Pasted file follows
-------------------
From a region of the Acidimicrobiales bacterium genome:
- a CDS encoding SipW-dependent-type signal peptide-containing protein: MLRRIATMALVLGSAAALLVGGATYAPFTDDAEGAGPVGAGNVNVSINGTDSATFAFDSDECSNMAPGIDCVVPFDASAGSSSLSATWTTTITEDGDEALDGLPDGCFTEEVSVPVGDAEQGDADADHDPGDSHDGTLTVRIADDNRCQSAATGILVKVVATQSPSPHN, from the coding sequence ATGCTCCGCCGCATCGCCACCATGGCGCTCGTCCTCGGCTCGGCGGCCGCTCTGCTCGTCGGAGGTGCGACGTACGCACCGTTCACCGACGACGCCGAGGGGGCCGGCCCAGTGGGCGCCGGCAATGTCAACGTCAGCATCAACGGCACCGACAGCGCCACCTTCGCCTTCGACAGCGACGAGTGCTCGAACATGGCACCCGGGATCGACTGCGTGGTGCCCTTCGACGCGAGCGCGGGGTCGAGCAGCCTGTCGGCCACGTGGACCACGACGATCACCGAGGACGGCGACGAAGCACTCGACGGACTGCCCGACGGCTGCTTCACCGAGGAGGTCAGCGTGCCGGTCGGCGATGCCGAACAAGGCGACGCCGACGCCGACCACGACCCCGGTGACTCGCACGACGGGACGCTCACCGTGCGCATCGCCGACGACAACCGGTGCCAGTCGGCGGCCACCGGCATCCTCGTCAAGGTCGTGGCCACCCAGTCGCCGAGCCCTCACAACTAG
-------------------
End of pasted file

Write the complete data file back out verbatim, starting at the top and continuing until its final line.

From a region of the Acidimicrobiales bacterium genome:
- a CDS encoding SipW-dependent-type signal peptide-containing protein: MLRRIATMALVLGSAAALLVGGATYAPFTDDAEGAGPVGAGNVNVSINGTDSATFAFDSDECSNMAPGIDCVVPFDASAGSSSLSATWTTTITEDGDEALDGLPDGCFTEEVSVPVGDAEQGDADADHDPGDSHDGTLTVRIADDNRCQSAATGILVKVVATQSPSPHN, from the coding sequence ATGCTCCGCCGCATCGCCACCATGGCGCTCGTCCTCGGCTCGGCGGCCGCTCTGCTCGTCGGAGGTGCGACGTACGCACCGTTCACCGACGACGCCGAGGGGGCCGGCCCAGTGGGCGCCGGCAATGTCAACGTCAGCATCAACGGCACCGACAGCGCCACCTTCGCCTTCGACAGCGACGAGTGCTCGAACATGGCACCCGGGATCGACTGCGTGGTGCCCTTCGACGCGAGCGCGGGGTCGAGCAGCCTGTCGGCCACGTGGACCACGACGATCACCGAGGACGGCGACGAAGCACTCGACGGACTGCCCGACGGCTGCTTCACCGAGGAGGTCAGCGTGCCGGTCGGCGATGCCGAACAAGGCGACGCCGACGCCGACCACGACCCCGGTGACTCGCACGACGGGACGCTCACCGTGCGCATCGCCGACGACAACCGGTGCCAGTCGGCGGCCACCGGCATCCTCGTCAAGGTCGTGGCCACCCAGTCGCCGAGCCCTCACAACTAG